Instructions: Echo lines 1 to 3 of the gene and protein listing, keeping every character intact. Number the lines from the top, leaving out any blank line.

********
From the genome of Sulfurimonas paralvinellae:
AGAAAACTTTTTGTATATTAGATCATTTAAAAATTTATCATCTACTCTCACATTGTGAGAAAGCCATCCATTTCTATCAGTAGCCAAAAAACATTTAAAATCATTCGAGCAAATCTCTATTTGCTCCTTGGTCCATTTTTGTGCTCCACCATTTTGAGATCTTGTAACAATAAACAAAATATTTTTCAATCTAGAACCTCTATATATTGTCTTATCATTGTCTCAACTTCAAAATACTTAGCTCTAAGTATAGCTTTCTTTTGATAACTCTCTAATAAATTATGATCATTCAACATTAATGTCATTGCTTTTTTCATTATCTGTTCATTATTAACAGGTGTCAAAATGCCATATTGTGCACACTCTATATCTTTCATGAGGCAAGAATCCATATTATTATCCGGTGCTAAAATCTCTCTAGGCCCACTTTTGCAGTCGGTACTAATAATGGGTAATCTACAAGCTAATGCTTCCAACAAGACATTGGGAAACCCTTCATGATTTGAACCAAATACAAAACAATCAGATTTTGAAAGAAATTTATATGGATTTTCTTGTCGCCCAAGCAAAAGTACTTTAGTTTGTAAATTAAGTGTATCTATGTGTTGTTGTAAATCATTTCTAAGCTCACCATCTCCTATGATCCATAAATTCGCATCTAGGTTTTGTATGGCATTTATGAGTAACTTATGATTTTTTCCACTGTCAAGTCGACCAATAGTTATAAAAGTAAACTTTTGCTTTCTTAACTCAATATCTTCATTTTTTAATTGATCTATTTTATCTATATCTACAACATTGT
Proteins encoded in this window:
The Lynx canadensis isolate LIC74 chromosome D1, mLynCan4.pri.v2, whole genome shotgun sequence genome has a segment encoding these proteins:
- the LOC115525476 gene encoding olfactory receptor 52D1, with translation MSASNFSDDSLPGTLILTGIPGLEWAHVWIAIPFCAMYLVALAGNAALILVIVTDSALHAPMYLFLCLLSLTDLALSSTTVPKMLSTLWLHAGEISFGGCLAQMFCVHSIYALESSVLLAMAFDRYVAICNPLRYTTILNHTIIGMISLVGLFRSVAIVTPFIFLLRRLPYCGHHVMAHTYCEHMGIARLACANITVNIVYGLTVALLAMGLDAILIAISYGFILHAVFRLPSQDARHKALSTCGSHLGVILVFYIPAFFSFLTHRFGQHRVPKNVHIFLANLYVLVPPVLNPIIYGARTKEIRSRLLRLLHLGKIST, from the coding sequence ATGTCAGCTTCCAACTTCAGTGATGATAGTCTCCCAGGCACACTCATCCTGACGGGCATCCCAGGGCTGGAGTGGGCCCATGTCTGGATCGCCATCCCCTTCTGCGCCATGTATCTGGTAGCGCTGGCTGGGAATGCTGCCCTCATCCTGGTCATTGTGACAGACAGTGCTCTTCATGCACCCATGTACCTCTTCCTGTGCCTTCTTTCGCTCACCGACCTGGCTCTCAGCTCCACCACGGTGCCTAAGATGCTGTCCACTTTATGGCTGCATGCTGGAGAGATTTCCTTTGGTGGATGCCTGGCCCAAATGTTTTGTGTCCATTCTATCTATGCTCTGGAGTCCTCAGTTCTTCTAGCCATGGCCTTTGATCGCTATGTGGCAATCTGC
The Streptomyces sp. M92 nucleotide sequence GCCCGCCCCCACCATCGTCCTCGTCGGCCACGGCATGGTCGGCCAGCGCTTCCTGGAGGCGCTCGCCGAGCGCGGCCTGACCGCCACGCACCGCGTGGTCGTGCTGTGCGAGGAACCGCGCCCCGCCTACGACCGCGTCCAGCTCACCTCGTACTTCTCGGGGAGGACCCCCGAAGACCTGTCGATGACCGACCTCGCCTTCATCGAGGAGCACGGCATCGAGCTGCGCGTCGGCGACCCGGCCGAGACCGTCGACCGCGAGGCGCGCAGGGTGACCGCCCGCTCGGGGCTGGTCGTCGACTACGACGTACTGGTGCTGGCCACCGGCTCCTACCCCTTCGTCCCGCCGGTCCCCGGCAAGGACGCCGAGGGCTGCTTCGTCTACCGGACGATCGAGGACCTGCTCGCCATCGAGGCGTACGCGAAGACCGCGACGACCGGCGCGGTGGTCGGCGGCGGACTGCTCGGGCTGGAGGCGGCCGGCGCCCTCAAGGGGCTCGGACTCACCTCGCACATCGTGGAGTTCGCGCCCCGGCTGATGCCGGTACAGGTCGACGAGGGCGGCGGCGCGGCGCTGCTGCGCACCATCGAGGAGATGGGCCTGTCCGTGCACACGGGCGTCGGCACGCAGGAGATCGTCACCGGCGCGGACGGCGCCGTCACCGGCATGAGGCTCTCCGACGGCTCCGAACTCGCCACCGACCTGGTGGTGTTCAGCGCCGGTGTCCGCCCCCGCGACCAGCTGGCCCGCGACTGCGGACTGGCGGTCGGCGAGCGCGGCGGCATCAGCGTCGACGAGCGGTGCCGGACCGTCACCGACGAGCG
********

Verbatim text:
From the genome of Sulfurimonas paralvinellae:
AGAAAACTTTTTGTATATTAGATCATTTAAAAATTTATCATCTACTCTCACATTGTGAGAAAGCCATCCATTTCTATCAGTAGCCAAAAAACATTTAAAATCATTCGAGCAAATCTCTATTTGCTCCTTGGTCCATTTTTGTGCTCCACCATTTTGAGATCTTGTAACAATAAACAAAATATTTTTCAATCTAGAACCTCTATATATTGTCTTATCATTGTCTCAACTTCAAAATACTTAGCTCTAAGTATAGCTTTCTTTTGATAACTCTCTAATAAATTATGATCATTCAACATTAATGTCATTGCTTTTTTCATTATCTGTTCATTATTAACAGGTGTCAAAATGCCATATTGTGCACACTCTATATCTTTCATGAGGCAAGAATCCATATTATTATCCGGTGCTAAAATCTCTCTAGGCCCACTTTTGCAGTCGGTACTAATAATGGGTAATCTACAAGCTAATGCTTCCAACAAGACATTGGGAAACCCTTCATGATTTGAACCAAATACAAAACAATCAGATTTTGAAAGAAATTTATATGGATTTTCTTGTCGCCCAAGCAAAAGTACTTTAGTTTGTAAATTAAGTGTATCTATGTGTTGTTGTAAATCATTTCTAAGCTCACCATCTCCTATGATCCATAAATTCGCATCTAGGTTTTGTATGGCATTTATGAGTAACTTATGATTTTTTCCACTGTCAAGTCGACCAATAGTTATAAAAGTAAACTTTTGCTTTCTTAACTCAATATCTTCATTTTTTAATTGATCTATTTTATCTATATCTACAACATTGT
Proteins encoded in this window: